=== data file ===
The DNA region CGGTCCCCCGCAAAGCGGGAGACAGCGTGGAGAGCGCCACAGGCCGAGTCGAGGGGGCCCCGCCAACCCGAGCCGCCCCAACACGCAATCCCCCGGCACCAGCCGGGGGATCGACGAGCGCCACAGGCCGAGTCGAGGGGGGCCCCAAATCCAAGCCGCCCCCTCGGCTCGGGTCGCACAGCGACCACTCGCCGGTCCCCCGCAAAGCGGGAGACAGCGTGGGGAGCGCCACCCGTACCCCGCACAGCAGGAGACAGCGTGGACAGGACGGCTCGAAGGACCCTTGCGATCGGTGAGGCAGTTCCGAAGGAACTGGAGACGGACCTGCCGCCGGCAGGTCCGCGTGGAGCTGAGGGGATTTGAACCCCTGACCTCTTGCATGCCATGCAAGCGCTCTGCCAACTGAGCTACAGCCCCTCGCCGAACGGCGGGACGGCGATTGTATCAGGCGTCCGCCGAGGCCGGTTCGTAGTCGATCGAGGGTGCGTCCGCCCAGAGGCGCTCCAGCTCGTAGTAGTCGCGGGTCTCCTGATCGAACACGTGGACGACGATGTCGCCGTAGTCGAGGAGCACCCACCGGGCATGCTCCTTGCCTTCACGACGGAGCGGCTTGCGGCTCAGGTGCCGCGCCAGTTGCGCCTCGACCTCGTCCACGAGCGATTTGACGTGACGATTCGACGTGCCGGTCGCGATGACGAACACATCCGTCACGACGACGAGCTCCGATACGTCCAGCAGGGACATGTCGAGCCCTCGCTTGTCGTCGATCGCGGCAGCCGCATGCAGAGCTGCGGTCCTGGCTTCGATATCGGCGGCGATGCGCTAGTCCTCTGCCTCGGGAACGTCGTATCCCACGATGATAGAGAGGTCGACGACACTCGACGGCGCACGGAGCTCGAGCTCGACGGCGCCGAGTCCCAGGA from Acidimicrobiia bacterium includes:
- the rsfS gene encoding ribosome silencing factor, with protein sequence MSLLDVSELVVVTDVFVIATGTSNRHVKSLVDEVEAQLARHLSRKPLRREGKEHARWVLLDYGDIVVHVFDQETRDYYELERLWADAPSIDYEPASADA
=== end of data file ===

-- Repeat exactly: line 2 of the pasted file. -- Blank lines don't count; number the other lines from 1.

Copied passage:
- the rsfS gene encoding ribosome silencing factor, with protein sequence MSLLDVSELVVVTDVFVIATGTSNRHVKSLVDEVEAQLARHLSRKPLRREGKEHARWVLLDYGDIVVHVFDQETRDYYELERLWADAPSIDYEPASADA